After a Game 1 misfire led to questions about whether Draymond Green could actually help the Warriors in the NBA Finals, the Golden State forward got back to doing what he did best in the game. game 2.
It means bully ball – getting into the body and mind of his Boston Celtics opponents. Green pushed, shoved and chirped the Celtics players on Sunday, and his physicality played a big part in Golden State’s dominant win to even the series. It also led to questions about whether he had gone too far – and whether he had received preferential treatment from officials at a location that could easily have led to his deportation.
Early techniques jeopardize Draymond Green’s status
Green made himself vulnerable to ejection when he fired a technical foul at 4:47 in the first quarter. Leaving no doubt about his intentions for Game 2, Green knocked Celtics bulldozer forward Grant Williams to the ground during a Warriors offensive set. To the dismay of neutral observers with a functional view, Williams somehow whistled on the play for a personal foul.
During the stoppage, Green and Williams continued. The whistle sounded again, this time for a technical foul on Green.
The technique did not distract Green from his course of action. He continued to harass Celtics players, with Jaylen Brown and Marcus Smart among his targets. Late in the second quarter, Green’s game plan almost got him thrown out.
Should that have resulted in Draymond’s ejection?
With 55 seconds remaining before halftime, Green reached out to challenge a 3-point shot from Brown. After Brown released the ball, Green fell backwards on top of him, sending both players falling onto the pitch. Green left his legs stretched over Brown’s body, prompting Brown to push him away. Green pushed back.
Brown then reached to his feet and stood over Green, which, of course, Green didn’t take kindly. He grabbed Brown’s shorts – prompting Brown to cry that Green “I tried to pull my pants down” – and got up before the players and officials separated the two.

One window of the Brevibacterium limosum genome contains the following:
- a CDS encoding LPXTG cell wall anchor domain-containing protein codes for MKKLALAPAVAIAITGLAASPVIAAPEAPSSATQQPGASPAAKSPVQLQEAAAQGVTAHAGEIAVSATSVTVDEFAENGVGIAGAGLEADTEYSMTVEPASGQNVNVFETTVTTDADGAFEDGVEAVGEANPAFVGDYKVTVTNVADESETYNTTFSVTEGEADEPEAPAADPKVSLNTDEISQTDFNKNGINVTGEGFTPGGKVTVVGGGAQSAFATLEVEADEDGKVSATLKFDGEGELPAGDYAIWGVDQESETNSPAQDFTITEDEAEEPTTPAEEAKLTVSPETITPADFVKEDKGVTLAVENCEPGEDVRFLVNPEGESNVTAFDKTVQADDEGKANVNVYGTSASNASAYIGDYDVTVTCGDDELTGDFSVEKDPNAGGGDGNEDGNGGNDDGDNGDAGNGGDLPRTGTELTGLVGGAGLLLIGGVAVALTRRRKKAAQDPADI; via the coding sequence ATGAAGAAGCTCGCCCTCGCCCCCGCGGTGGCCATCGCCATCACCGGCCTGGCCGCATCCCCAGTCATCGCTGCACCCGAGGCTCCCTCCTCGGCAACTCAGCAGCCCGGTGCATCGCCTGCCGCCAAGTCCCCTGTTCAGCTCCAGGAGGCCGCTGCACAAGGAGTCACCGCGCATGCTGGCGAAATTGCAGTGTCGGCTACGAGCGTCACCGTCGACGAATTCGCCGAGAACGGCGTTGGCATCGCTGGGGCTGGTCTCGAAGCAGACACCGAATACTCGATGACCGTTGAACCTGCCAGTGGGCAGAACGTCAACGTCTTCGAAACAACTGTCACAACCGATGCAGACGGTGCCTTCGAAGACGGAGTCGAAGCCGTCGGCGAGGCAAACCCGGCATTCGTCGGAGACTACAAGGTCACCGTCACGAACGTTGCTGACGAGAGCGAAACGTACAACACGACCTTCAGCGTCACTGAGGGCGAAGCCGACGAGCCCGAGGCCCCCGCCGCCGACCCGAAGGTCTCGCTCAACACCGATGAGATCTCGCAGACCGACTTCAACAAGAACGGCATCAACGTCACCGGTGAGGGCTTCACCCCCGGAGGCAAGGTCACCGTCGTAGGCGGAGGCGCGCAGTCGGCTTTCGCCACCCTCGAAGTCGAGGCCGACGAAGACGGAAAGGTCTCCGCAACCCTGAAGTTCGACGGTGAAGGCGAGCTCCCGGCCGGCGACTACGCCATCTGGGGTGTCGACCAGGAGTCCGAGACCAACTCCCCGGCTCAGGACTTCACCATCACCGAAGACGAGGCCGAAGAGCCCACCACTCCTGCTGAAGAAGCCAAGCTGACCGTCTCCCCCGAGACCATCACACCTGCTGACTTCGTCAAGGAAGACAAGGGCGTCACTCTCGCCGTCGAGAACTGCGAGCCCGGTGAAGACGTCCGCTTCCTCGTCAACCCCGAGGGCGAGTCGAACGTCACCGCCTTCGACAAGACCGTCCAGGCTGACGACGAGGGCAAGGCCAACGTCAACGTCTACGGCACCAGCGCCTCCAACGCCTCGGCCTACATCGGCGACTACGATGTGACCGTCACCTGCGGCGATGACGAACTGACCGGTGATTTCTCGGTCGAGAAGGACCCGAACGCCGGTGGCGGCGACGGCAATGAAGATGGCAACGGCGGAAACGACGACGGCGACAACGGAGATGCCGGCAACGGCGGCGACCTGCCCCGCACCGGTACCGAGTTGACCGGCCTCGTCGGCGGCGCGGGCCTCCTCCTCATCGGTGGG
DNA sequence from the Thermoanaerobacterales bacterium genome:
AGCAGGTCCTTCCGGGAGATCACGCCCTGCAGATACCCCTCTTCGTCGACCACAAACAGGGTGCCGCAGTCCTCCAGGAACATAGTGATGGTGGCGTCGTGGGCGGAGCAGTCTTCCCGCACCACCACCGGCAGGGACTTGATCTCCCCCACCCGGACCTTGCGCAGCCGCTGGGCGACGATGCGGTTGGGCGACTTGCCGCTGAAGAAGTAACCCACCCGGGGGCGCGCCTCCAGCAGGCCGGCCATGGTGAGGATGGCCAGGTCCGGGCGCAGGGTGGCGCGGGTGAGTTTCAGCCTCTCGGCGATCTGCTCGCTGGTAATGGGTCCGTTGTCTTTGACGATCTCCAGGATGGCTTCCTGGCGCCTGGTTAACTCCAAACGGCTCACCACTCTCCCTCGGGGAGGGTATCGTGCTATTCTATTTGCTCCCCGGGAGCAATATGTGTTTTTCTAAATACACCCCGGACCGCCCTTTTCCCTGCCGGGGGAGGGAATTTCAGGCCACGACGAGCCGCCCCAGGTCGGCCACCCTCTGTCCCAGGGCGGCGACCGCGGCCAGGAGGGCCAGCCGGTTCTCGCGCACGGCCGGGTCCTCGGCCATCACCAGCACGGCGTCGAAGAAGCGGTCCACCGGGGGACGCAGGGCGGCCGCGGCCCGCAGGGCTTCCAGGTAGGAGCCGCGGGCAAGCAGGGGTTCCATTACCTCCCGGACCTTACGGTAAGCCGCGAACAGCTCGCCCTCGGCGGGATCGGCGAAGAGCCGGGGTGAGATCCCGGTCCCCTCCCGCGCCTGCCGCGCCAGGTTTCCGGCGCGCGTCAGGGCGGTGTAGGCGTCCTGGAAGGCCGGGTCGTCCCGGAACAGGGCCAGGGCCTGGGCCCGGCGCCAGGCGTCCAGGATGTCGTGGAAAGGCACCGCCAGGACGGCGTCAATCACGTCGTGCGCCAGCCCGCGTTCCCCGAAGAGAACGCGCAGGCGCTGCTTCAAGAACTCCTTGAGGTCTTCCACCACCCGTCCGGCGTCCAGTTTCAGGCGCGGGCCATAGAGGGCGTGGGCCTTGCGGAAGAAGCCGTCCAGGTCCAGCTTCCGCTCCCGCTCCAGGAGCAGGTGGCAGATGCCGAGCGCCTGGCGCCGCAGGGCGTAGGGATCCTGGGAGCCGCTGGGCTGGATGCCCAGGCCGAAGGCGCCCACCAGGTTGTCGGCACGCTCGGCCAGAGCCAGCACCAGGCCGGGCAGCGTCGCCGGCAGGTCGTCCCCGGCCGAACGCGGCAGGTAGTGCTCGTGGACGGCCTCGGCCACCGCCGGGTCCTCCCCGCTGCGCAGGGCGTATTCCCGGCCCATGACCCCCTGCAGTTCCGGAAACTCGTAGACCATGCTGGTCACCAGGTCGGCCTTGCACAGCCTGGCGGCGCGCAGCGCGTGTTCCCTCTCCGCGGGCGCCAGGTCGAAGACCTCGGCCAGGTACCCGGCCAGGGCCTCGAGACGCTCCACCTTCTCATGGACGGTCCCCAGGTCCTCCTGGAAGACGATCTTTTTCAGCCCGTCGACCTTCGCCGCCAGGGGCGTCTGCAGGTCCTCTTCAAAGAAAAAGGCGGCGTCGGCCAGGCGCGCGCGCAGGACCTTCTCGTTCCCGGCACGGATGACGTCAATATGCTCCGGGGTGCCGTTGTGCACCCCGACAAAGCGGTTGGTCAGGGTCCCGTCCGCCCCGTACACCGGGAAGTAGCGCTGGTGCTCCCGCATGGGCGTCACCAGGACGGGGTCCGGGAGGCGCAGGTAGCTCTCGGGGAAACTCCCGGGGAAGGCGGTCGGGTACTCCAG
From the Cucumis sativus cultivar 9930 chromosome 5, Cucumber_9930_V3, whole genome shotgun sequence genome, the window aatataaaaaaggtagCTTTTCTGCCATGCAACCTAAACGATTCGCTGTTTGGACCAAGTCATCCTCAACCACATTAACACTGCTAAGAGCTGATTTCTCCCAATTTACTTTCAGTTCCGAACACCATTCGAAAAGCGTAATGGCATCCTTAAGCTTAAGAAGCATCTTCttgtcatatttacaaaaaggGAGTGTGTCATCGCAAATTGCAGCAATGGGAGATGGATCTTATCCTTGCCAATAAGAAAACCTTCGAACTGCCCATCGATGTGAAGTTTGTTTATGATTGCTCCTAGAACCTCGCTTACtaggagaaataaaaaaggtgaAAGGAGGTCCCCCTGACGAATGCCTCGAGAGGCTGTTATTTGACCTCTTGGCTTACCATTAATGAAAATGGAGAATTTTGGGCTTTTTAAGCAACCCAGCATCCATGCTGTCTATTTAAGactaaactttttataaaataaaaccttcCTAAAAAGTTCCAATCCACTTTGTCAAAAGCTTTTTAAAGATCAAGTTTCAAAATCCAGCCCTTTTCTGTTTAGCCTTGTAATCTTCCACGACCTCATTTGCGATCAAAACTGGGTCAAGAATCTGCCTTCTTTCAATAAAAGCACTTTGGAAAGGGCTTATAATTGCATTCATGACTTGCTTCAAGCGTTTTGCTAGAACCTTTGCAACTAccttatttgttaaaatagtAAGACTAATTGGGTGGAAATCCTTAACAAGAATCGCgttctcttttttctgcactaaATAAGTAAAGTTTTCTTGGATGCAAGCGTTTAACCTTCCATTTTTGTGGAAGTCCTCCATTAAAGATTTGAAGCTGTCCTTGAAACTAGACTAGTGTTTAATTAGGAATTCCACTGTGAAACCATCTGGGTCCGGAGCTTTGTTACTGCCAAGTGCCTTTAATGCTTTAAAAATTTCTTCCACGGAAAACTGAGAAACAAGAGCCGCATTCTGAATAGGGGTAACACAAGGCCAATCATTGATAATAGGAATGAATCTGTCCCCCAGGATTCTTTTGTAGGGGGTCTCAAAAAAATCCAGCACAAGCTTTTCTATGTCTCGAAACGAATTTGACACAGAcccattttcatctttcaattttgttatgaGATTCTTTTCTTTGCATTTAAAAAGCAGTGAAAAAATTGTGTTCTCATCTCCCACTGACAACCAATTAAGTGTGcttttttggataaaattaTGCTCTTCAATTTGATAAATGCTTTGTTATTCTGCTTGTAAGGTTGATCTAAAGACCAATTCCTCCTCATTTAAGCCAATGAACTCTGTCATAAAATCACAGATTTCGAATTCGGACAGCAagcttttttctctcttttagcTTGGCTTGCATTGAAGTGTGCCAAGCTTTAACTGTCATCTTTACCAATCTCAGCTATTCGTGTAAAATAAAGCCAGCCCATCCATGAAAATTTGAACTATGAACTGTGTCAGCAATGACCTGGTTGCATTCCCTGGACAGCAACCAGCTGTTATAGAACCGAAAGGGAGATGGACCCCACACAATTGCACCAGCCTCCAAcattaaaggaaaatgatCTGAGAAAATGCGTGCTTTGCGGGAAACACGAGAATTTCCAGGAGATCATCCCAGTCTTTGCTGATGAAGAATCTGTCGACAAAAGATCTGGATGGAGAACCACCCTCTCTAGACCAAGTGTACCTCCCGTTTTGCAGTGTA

This is a standard technical double foul. A no-brainer in any normal game situation for officials to restore order in a game that is spiraling out of control. This being Game 2 of the NBA Finals with Green having already accumulated a technical foul is not considered a normal game situation. Officials first rated Green with a personal foul, then hit the replay monitor to review the altercation.
“You must take into account, a player has a technical foul”
During the review, ABC cameras cut off official analyst and former NBA referee Steve Javie, who argued that despite the obvious double technical situation, officials should turn a blind eye because Green had already committed a technical fault.
“You have to take into account that a player has committed a technical foul,” Javie said. “Is that enough to call a double T and eject a player? Personally, I wouldn’t say anything, and I’d just let it spread like that.
“I think that’s part of good officiating. You have to know who has the technical fouls. In this situation, one of the players does it. Is that enough to warrant an expulsion?”